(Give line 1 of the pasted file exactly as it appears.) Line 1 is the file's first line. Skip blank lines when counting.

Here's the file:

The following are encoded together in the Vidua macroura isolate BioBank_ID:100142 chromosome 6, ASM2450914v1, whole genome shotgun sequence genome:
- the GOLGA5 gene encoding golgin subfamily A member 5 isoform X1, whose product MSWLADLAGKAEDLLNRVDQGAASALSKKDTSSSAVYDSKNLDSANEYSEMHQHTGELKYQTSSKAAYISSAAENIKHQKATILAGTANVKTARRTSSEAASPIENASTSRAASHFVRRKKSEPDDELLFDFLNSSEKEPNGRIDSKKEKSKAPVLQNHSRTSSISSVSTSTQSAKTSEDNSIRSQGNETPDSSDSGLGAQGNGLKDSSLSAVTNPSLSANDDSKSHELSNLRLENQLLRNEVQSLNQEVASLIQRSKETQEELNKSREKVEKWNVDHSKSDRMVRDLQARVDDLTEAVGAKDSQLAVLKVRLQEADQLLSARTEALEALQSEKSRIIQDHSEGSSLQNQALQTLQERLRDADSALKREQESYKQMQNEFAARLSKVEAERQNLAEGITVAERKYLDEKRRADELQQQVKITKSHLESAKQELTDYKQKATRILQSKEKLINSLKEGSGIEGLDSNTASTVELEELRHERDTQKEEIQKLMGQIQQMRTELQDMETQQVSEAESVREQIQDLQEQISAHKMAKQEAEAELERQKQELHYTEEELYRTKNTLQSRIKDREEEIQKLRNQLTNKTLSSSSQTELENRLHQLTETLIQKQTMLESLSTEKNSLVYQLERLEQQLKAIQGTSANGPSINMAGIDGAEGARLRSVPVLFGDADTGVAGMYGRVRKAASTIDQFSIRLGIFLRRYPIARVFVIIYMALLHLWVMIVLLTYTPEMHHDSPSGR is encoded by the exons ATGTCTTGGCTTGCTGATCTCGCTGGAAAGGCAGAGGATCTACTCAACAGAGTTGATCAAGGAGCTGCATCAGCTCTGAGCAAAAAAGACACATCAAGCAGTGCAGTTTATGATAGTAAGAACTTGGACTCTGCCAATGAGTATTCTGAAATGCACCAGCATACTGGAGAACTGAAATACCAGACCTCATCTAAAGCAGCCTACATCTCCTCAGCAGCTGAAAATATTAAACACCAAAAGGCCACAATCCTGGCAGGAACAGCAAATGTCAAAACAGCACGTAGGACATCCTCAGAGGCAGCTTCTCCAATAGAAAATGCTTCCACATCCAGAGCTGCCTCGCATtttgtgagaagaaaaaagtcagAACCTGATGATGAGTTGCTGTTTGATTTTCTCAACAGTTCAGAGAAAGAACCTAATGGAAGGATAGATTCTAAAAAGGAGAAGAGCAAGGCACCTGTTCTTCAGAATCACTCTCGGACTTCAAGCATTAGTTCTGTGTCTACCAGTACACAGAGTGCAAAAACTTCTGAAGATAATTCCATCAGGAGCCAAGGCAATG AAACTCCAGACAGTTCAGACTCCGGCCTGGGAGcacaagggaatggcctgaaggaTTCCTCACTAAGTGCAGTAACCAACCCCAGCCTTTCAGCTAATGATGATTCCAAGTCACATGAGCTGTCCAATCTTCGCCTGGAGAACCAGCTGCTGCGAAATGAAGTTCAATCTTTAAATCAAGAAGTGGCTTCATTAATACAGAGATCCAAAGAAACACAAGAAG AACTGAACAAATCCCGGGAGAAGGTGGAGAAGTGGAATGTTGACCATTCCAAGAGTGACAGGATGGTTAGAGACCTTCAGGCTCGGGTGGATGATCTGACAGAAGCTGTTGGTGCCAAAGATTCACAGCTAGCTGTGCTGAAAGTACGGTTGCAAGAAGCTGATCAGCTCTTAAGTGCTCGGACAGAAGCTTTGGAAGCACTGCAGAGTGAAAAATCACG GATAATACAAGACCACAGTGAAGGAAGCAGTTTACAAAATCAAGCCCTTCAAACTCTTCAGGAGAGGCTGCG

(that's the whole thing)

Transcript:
The following are encoded together in the Vidua macroura isolate BioBank_ID:100142 chromosome 6, ASM2450914v1, whole genome shotgun sequence genome: